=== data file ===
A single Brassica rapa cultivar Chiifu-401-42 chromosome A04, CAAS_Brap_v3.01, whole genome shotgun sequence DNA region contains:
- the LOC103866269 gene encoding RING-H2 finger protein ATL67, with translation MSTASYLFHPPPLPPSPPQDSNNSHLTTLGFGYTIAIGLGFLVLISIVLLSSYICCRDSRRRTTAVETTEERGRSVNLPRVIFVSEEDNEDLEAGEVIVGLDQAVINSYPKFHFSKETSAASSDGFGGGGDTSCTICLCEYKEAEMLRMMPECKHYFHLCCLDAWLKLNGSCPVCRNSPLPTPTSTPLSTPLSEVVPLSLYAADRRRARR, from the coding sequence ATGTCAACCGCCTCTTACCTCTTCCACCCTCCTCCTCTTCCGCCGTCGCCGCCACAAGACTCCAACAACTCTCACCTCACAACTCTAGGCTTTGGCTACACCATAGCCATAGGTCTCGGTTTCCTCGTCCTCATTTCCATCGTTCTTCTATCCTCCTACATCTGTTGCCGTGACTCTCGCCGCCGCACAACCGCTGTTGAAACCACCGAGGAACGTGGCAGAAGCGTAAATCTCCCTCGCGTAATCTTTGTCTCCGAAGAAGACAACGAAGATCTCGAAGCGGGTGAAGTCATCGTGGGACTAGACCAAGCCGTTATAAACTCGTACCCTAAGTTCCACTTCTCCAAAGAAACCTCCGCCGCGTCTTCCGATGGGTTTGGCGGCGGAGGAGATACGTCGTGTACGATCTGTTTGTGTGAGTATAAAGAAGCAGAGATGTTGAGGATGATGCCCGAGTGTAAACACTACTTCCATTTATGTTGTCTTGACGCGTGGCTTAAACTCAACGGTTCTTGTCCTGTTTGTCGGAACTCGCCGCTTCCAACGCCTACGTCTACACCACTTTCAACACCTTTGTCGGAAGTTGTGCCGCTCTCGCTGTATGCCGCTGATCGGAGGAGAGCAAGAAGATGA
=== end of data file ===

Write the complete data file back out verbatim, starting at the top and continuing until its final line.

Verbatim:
A single Brassica rapa cultivar Chiifu-401-42 chromosome A04, CAAS_Brap_v3.01, whole genome shotgun sequence DNA region contains:
- the LOC103866269 gene encoding RING-H2 finger protein ATL67, with translation MSTASYLFHPPPLPPSPPQDSNNSHLTTLGFGYTIAIGLGFLVLISIVLLSSYICCRDSRRRTTAVETTEERGRSVNLPRVIFVSEEDNEDLEAGEVIVGLDQAVINSYPKFHFSKETSAASSDGFGGGGDTSCTICLCEYKEAEMLRMMPECKHYFHLCCLDAWLKLNGSCPVCRNSPLPTPTSTPLSTPLSEVVPLSLYAADRRRARR, from the coding sequence ATGTCAACCGCCTCTTACCTCTTCCACCCTCCTCCTCTTCCGCCGTCGCCGCCACAAGACTCCAACAACTCTCACCTCACAACTCTAGGCTTTGGCTACACCATAGCCATAGGTCTCGGTTTCCTCGTCCTCATTTCCATCGTTCTTCTATCCTCCTACATCTGTTGCCGTGACTCTCGCCGCCGCACAACCGCTGTTGAAACCACCGAGGAACGTGGCAGAAGCGTAAATCTCCCTCGCGTAATCTTTGTCTCCGAAGAAGACAACGAAGATCTCGAAGCGGGTGAAGTCATCGTGGGACTAGACCAAGCCGTTATAAACTCGTACCCTAAGTTCCACTTCTCCAAAGAAACCTCCGCCGCGTCTTCCGATGGGTTTGGCGGCGGAGGAGATACGTCGTGTACGATCTGTTTGTGTGAGTATAAAGAAGCAGAGATGTTGAGGATGATGCCCGAGTGTAAACACTACTTCCATTTATGTTGTCTTGACGCGTGGCTTAAACTCAACGGTTCTTGTCCTGTTTGTCGGAACTCGCCGCTTCCAACGCCTACGTCTACACCACTTTCAACACCTTTGTCGGAAGTTGTGCCGCTCTCGCTGTATGCCGCTGATCGGAGGAGAGCAAGAAGATGA